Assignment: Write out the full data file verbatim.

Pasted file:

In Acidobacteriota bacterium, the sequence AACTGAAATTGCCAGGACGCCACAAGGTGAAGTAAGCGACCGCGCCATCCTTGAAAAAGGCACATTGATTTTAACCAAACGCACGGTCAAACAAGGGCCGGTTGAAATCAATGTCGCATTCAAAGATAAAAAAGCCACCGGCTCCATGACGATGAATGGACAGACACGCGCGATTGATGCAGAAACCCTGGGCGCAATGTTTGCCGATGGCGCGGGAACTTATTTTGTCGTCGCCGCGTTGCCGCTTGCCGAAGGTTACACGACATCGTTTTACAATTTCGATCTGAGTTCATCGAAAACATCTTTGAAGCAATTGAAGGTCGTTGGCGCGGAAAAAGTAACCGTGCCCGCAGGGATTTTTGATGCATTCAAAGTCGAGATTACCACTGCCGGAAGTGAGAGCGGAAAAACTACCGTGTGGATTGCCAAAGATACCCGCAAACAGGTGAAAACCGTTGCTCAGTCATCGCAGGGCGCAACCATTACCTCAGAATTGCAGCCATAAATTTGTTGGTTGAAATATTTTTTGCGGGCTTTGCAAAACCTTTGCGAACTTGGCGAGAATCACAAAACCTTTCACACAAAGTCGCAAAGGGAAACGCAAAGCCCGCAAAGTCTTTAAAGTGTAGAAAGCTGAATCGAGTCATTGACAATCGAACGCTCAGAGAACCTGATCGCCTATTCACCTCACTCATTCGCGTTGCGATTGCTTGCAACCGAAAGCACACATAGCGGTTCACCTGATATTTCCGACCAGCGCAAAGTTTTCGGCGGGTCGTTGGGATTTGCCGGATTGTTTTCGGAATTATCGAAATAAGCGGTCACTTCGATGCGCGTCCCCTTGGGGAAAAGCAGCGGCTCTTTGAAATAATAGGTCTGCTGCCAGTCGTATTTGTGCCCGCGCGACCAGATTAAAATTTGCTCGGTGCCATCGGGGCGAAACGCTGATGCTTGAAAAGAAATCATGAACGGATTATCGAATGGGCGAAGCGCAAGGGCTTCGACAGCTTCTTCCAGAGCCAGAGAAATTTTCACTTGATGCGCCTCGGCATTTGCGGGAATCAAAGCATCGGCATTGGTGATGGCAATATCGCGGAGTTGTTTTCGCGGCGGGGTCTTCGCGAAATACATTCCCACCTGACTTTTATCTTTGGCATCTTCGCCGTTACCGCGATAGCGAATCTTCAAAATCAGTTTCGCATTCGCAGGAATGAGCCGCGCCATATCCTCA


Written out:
In Acidobacteriota bacterium, the sequence AACTGAAATTGCCAGGACGCCACAAGGTGAAGTAAGCGACCGCGCCATCCTTGAAAAAGGCACATTGATTTTAACCAAACGCACGGTCAAACAAGGGCCGGTTGAAATCAATGTCGCATTCAAAGATAAAAAAGCCACCGGCTCCATGACGATGAATGGACAGACACGCGCGATTGATGCAGAAACCCTGGGCGCAATGTTTGCCGATGGCGCGGGAACTTATTTTGTCGTCGCCGCGTTGCCGCTTGCCGAAGGTTACACGACATCGTTTTACAATTTCGATCTGAGTTCATCGAAAACATCTTTGAAGCAATTGAAGGTCGTTGGCGCGGAAAAAGTAACCGTGCCCGCAGGGATTTTTGATGCATTCAAAGTCGAGATTACCACTGCCGGAAGTGAGAGCGGAAAAACTACCGTGTGGATTGCCAAAGATACCCGCAAACAGGTGAAAACCGTTGCTCAGTCATCGCAGGGCGCAACCATTACCTCAGAATTGCAGCCATAAATTTGTTGGTTGAAATATTTTTTGCGGGCTTTGCAAAACCTTTGCGAACTTGGCGAGAATCACAAAACCTTTCACACAAAGTCGCAAAGGGAAACGCAAAGCCCGCAAAGTCTTTAAAGTGTAGAAAGCTGAATCGAGTCATTGACAATCGAACGCTCAGAGAACCTGATCGCCTATTCACCTCACTCATTCGCGTTGCGATTGCTTGCAACCGAAAGCACACATAGCGGTTCACCTGATATTTCCGACCAGCGCAAAGTTTTCGGCGGGTCGTTGGGATTTGCCGGATTGTTTTCGGAATTATCGAAATAAGCGGTCACTTCGATGCGCGTCCCCTTGGGGAAAAGCAGCGGCTCTTTGAAATAATAGGTCTGCTGCCAGTCGTATTTGTGCCCGCGCGACCAGATTAAAATTTGCTCGGTGCCATCGGGGCGAAACGCTGATGCTTGAAAAGAAATCATGAACGGATTATCGAATGGGCGAAGCGCAAGGGCTTCGACAGCTTCTTCCAGAGCCAGAGAAATTTTCACTTGATGCGCCTCGGCATTTGCGGGAATCAAAGCATCGGCATTGGTGATGGCAATATCGCGGAGTTGTTTTCGCGGCGGGGTCTTCGCGAAATACATTCCCACCTGACTTTTATCTTTGGCATCTTCGCCGTTACCGCGATAGCGAATCTTCAAAATCAGTTTCGCATTCGCAGGAATGAGCCGCGCCATATCCTCA